In our first let’s play in about a month, we take a look at City of the Shroud. Now fully funded on Kickstarter, we’ve been keeping an eye on this ambitious game for some time. Promising an epic combination of Street Fighter and Final Fantasy Tactics, as well as a popular fantasy novelist to write the script, this strategy has a lot to live up to.
The first thing you’ll notice about City of the Shroud, aside from its pretty art anyway, is that combat is handled a little differently. Keeping with its strategy roots, you move your characters around a grid. Positioning your soldiers in the right places is just as important as how strong they are, and when you choose to attack. But Shroud breaks away from those roots when it comes to actual combat.
You’re given a combat wheel, something that’s been gaining popularity in RPG’s over the years, so you can be more in control of your soldiers attacks. That’s the theory, at least. In practice, it feels like you don’t have any control at all. In the tutorial, Shroud does a great job of making you feel like you’re unleashing all kinds of exciting, deadly combos using the wheel. As your moving your mouse around the outer buttons to whatever order the game dictates, you’ll watch your little minion do some pretty cool (if badly animated) attacks.
The problem arises once you’re out of the tutorial, and the training wheels are taken off. Gone are the arrows telling you which way to move the mouse for combos. Instead you have to figure it out yourself. Your experience will quickly devolve into randomly spinning the mouse around the circle hoping you pull off some kind of decent attack, getting disappointed each them when you realize you’re doing tiny amounts of damage. That’s assuming you can attack at all.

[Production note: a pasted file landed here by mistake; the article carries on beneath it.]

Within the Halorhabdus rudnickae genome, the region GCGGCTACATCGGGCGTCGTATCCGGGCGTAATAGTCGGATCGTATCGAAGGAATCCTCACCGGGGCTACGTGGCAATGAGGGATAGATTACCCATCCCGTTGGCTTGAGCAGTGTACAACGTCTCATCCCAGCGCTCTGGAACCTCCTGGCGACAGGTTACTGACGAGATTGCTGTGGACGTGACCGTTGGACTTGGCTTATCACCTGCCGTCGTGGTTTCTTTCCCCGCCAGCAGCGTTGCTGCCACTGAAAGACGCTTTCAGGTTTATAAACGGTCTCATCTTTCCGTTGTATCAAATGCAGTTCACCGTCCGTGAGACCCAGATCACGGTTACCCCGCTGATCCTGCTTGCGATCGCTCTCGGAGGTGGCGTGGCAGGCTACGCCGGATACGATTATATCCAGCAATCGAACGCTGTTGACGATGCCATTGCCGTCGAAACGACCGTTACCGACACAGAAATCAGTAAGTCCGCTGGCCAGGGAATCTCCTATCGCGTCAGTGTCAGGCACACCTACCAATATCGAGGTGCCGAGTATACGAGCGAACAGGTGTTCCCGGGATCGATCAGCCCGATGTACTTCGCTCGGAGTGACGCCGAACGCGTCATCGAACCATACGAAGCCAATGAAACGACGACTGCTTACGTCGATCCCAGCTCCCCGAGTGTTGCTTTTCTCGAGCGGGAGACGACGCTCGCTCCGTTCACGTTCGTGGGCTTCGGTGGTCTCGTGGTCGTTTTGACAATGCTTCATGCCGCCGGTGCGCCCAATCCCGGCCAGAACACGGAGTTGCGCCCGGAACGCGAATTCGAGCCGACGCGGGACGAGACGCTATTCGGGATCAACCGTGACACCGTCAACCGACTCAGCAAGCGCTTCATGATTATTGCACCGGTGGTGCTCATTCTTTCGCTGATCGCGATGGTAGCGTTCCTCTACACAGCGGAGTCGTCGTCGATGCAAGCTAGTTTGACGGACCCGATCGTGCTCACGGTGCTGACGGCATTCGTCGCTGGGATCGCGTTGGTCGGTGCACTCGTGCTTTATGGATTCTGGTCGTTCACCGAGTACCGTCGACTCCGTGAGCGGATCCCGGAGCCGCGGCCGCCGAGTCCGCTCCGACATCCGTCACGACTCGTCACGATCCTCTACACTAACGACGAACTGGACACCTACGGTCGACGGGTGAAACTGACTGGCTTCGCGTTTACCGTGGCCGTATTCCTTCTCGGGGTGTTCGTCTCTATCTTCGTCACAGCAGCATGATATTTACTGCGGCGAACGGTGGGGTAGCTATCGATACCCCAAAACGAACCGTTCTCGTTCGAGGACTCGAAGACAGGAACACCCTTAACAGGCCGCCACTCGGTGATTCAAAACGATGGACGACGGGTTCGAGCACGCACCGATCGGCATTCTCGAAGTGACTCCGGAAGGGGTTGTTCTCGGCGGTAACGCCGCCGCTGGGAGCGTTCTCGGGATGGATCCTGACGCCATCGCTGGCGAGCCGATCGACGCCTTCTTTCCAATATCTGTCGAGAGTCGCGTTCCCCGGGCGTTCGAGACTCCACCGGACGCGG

Since the combat itself is in real time and not turn-based, you have to wait for your AP to fill in real time. If you pull off a string of attacks with one character, you have to wait for them to slowly refill their AP before you can do anything with them again. It’s not a fast wait either. Multiple times in the first battle I was sitting on my hands waiting for all four of my soldiers to regain their action points.
Slow-ness seems to be a major theme in City of the Shroud’s gameplay. It would have been bearable, if unplayable, if your or the enemy’s attacks dealt any great amount of damage. Instead, with nothing but basic punches and kicks, attacks from both sides feel more like an intense showdown of Victorian gentlemen slapping each other with their gloves. Again, the highly scripted tutorial gave a false impression of quick, exhilarating gameplay while the actual game felt slow and monotonous.
You won’t have a terrible time with City of the Shroud’s demo. There’s certainly an air of potential, with its excellent writing and eye popping graphic style. The gameplay has a solid idea behind it at the very least, if not exactly well executed. It’s problems seem like they can be fixed in a single programming session with the tweaking a few numbers, so it’s not like City of the Shroud is totally broken.
Overall Shroud is a mixed bag. It’s not hard to see why it was funded so quickly in its second attempt on Kickstarter. It’s also not hard to see why it’s first campaign failed. Backing developer Abyssal Arts is the ultimate Kickstarter risk. They have little previous experience in game development, and their demo isn’t great, but it shows promise. It’s already fully funded, and with 14 days to go it seems like they’re going to get a lot more than $15,000. Let’s hope they put that money to good use.